Convention of London 1840

Convention of London 1840: Egypt, The Ottoman Empire and the seeds of British interests

The Convention of London 1840 seeks to maintain the balance and continuity of power that Europe’s major powers except France wanted to see maintained. The Ottoman’s had first held Egypt in the 16th Century. Their continued involvement in the Middle East and Egypt had brought some value to the Europeans as continuity equated with stability. The Convention of London sought to ensure that such stability was not completely undone by the war between the Ottoman’s and Muhammad Ali’s Egypt. Hence not only Britain but the major powers of Austria Prussia and Russia were also keen and active in making sure matters were resolved as quickly as possible to their mutual satisfaction.

The conditions of Muhammad Ali being allowed to hold Egypt and the Eyalet of Acre himself and through his successors required that Egypt would remain part of the Ottoman Empire;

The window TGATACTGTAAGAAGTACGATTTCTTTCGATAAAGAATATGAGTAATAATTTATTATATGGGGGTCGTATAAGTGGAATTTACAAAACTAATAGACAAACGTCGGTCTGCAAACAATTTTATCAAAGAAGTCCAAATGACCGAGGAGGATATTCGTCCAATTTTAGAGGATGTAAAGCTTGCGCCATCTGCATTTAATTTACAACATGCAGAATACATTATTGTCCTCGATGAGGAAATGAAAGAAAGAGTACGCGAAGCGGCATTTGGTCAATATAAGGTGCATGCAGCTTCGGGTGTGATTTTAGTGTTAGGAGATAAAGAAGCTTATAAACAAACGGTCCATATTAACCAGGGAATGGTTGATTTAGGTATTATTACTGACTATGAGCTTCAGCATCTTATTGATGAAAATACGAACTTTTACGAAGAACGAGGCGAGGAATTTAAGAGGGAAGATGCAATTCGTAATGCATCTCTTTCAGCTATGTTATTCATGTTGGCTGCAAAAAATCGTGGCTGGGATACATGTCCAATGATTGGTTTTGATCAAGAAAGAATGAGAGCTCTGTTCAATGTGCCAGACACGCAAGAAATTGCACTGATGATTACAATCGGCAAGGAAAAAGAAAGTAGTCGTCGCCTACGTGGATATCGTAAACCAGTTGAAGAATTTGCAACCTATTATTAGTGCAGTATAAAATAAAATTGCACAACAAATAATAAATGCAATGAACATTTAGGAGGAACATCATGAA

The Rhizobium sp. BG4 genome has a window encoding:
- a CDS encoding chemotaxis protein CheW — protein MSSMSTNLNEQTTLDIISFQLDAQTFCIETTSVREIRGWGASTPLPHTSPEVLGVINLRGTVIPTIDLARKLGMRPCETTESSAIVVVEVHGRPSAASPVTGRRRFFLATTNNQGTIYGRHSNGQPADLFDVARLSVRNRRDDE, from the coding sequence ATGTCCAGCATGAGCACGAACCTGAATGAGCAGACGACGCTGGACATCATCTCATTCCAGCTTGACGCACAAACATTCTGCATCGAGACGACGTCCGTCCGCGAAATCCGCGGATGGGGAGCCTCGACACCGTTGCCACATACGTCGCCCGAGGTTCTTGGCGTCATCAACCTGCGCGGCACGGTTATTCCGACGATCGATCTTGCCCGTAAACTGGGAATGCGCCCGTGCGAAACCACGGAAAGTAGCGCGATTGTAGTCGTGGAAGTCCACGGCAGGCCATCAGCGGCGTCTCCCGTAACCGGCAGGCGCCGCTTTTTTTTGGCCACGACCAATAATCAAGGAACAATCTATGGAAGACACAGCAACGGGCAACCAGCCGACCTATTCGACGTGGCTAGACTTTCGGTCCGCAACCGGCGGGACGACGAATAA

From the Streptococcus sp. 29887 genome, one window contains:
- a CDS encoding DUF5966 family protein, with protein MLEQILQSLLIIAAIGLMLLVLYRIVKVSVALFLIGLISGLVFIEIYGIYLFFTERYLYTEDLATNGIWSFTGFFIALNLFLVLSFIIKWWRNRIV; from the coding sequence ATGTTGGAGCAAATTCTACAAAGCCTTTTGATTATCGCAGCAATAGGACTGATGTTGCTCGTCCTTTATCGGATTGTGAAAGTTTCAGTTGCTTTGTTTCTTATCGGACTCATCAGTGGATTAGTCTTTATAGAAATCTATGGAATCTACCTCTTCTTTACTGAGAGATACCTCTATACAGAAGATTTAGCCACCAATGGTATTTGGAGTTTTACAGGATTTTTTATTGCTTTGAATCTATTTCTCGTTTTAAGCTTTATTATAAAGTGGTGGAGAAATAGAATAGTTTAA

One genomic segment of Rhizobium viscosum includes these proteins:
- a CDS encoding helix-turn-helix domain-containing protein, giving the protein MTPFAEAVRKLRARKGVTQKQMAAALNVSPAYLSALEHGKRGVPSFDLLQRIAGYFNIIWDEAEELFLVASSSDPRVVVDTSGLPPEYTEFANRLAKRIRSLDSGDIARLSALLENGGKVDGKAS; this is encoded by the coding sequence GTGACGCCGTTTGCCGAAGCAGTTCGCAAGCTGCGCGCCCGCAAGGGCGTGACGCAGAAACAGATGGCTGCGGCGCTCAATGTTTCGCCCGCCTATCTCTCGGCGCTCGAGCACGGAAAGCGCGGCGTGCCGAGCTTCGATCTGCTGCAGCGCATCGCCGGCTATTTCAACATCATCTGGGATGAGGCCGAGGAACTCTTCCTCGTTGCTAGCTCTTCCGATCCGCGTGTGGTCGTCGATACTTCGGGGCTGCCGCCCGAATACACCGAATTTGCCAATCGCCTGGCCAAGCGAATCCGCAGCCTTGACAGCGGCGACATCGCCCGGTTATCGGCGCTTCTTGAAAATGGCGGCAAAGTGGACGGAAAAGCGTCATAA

1. time conditions and penalties if he did not agree and withdraw his forces, that were onerous and designed to ensure that he would not prevaricate.
  2. he had to return Sultan Abdulmecid the Ottoman Fleet (which had defected) to Alexandria
  3. with draw his forces from Arabia, the Holy Cities Crete and Adana.
Backed by the French, who as recently as Napoleon had laid claims to Egypt, Muhammad Ali refused the terms offered. Consequently British and Austrian forces attacked Acre in 1840 and increased the pressure on Ali’s war weary forces. Finally he was forced to accept the terms that still gave him rule of Egypt and the Sudan as par of the Ottoman Empire. He also met the other material terms required and Egypt assumed the legal status of being a ‘privileged Ottoman province.’ Subsequently when the British intervened and sought to take control of Egypt this status would be a matter of contention cited by the Egyptian nationalists to seek to undermine the British occupation of Egypt.occupation.
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